There is currently much discussion within the nanophotonics community regarding the origin of wavelength selective absorption/scattering of light by the resonances in nanorod arrays. Here, we report a study of resonances in ordered indium-tin-oxide nanorod arrays resulting from waveguide-like modes. We find that with only a 2.4% geometrical coverage, micron-length nanorod arrays interact strongly with light across a surprisingly wide band from the visible to the mid-infrared, resulting in less than 10% transmission. Simulations show excellent agreement with our experimental observations. The field profile in the vicinity of the rods obtained from simulations shows that the electric field is mainly localized on the surfaces of the nanorods for all resonances. Based on our analysis, the resonances in the visible are different in character from those in the infrared. When light is incident on the array, part of it propagates in the space between the rods and part of it is guided within the rods. The phase difference (interference) at the ends of the rods forms the basis for the resonances in the visible region. The resonances in the infrared are Fabry-Perot-like resonances involving standing surface waves between the opposing ends of the rods. Simple analytical formulae predict the spectral positions of these resonances. It is suggested that these phenomena can be utilized for wavelength-selective photodetectors, modulators, and nanorod-based solar cells.

  11. Broadband resonances in indium-tin-oxide nanorod arrays

    SciTech Connect

    Li, Shi-Qiang E-mail: r-chang@northwestern.edu; Sakoda, Kazuaki; Ketterson, John B.; Chang, Robert P. H. E-mail: r-chang@northwestern.edu

    2015-07-20

    There is currently much discussion within the nanophotonics community regarding the origin of wavelength selective absorption/scattering of light by the resonances in nanorod arrays. Here, we report a study of resonances in ordered indium-tin-oxide nanorod arrays resulting from waveguide-like modes. We find that with only a 2.4% geometrical coverage, micron-length nanorod arrays interact strongly with light across a surprisingly wide band from the visible to the mid-infrared, resulting in less than 10% transmission. Simulations show excellent agreement with our experimental observations. The field profile in the vicinity of the rods obtained from simulations shows that the electric field is mainly localized on the surfaces of the nanorods for all resonances. Based on our analysis, the resonances in the visible are different in character from those in the infrared. When light is incident on the array, part of it propagates in the space between the rods and part of it is guided within the rods. The phase difference (interference) at the ends of the rods forms the basis for the resonances in the visible region. The resonances in the infrared are Fabry-Perot-like resonances involving standing surface waves between the opposing ends of the rods. Simple analytical formulae predict the spectral positions of these resonances. It is suggested that these phenomena can be utilized for wavelength-selective photodetectors, modulators, and nanorod-based solar cells.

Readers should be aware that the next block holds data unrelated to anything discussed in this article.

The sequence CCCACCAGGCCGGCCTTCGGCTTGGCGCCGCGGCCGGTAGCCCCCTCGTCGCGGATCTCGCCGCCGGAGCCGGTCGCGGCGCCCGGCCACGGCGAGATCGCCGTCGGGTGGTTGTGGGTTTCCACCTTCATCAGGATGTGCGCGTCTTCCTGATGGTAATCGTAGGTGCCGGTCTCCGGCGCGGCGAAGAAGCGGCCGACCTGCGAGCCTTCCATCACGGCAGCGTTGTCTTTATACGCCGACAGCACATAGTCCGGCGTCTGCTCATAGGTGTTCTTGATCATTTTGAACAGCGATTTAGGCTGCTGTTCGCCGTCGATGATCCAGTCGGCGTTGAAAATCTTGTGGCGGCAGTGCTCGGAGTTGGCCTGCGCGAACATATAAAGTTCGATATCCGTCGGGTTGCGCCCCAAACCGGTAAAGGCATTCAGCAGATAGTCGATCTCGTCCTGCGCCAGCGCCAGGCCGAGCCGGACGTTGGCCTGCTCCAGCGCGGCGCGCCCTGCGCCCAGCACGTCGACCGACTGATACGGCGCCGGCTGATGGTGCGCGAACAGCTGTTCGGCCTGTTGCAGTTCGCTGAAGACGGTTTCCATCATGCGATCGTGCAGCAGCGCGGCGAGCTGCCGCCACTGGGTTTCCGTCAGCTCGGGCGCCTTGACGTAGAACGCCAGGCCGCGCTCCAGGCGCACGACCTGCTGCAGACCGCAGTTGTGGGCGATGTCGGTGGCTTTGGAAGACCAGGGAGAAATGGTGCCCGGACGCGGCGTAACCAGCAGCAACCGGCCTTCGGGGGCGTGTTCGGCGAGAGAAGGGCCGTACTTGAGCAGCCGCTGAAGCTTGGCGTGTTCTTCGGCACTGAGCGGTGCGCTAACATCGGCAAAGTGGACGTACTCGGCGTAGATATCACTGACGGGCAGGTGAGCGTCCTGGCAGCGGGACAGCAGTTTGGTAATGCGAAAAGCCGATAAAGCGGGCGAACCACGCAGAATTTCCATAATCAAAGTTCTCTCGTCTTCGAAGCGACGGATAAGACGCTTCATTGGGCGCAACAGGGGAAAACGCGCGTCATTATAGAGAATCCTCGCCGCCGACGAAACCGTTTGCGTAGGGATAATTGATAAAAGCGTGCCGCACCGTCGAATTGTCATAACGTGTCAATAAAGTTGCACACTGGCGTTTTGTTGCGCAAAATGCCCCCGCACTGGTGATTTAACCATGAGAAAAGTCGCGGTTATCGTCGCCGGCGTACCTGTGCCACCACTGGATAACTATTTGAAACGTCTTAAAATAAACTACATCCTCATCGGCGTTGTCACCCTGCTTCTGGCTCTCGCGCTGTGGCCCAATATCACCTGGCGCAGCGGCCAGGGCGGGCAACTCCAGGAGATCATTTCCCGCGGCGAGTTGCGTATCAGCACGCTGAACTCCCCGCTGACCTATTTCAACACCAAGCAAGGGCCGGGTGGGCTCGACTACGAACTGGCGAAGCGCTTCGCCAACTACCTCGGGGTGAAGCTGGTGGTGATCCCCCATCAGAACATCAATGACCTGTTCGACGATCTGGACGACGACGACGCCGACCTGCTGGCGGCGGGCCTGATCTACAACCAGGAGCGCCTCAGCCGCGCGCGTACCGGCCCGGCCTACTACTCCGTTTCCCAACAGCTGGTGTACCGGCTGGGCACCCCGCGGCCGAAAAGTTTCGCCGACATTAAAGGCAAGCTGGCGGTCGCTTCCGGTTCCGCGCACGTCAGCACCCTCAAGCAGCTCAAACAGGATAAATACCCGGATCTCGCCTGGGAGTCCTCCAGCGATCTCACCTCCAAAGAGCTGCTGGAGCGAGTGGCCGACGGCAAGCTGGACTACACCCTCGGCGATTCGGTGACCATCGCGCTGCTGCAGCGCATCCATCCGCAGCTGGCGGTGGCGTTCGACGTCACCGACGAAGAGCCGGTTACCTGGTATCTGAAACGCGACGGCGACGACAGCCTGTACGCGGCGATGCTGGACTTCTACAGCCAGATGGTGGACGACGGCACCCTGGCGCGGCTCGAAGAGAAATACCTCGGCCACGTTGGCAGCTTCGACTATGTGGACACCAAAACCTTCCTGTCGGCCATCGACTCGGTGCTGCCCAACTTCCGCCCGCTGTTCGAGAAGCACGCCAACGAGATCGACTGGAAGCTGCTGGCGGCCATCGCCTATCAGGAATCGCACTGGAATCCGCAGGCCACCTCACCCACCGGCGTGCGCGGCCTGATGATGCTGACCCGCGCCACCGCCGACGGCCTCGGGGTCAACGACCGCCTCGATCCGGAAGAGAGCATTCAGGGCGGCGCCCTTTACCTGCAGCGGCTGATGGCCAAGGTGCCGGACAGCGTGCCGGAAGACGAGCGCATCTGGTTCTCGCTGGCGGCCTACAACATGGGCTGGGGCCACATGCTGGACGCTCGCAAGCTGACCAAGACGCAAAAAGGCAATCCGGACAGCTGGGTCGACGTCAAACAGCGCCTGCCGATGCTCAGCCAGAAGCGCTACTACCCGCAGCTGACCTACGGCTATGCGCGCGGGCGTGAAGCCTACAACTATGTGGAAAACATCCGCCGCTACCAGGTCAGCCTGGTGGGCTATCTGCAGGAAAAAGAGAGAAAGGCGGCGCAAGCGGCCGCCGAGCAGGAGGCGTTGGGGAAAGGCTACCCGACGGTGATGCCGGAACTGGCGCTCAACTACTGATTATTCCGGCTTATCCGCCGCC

12. Low-frequency noise in gallium nitride nanowire mechanical resonators

    NASA Astrophysics Data System (ADS)

    Gray, Jason M.; Bertness, Kris A.; Sanford, Norman A.; Rogers, Charles T.

    2012-12-01

    We report on the low-frequency 1/f (flicker) parameter noise displayed by the resonance frequency of doubly clamped c-axis gallium nitride nanowire (NW) mechanical resonators. The resonators are electrostatically driven and their mechanical response is electronically detected via NW piezoresistance. With an applied dc voltage bias, a NW driven near its mechanical resonance generates a dc and Lorentzian rf current that both display 1/f noise. The rf current noise is proportional to the square of the derivative of the Lorentzian lineshape with a magnitude highly dependent on NW dc bias voltage conditions, consistent with a model wherein noise in the NW's electrical impedance leads to temperature noise from local Joule heating, which in turn generates resonance frequency noise via thermal expansion and the temperature-dependent Young's modulus. An example device with a 27.8 MHz resonance frequency experiences an approximate resonance frequency shift of -1.4 Hz/nW. The resonance frequency noise increases as the square of the bias voltage, indicating specific operating conditions that optimize the signal-to-noise ratio in proposed NW sensors.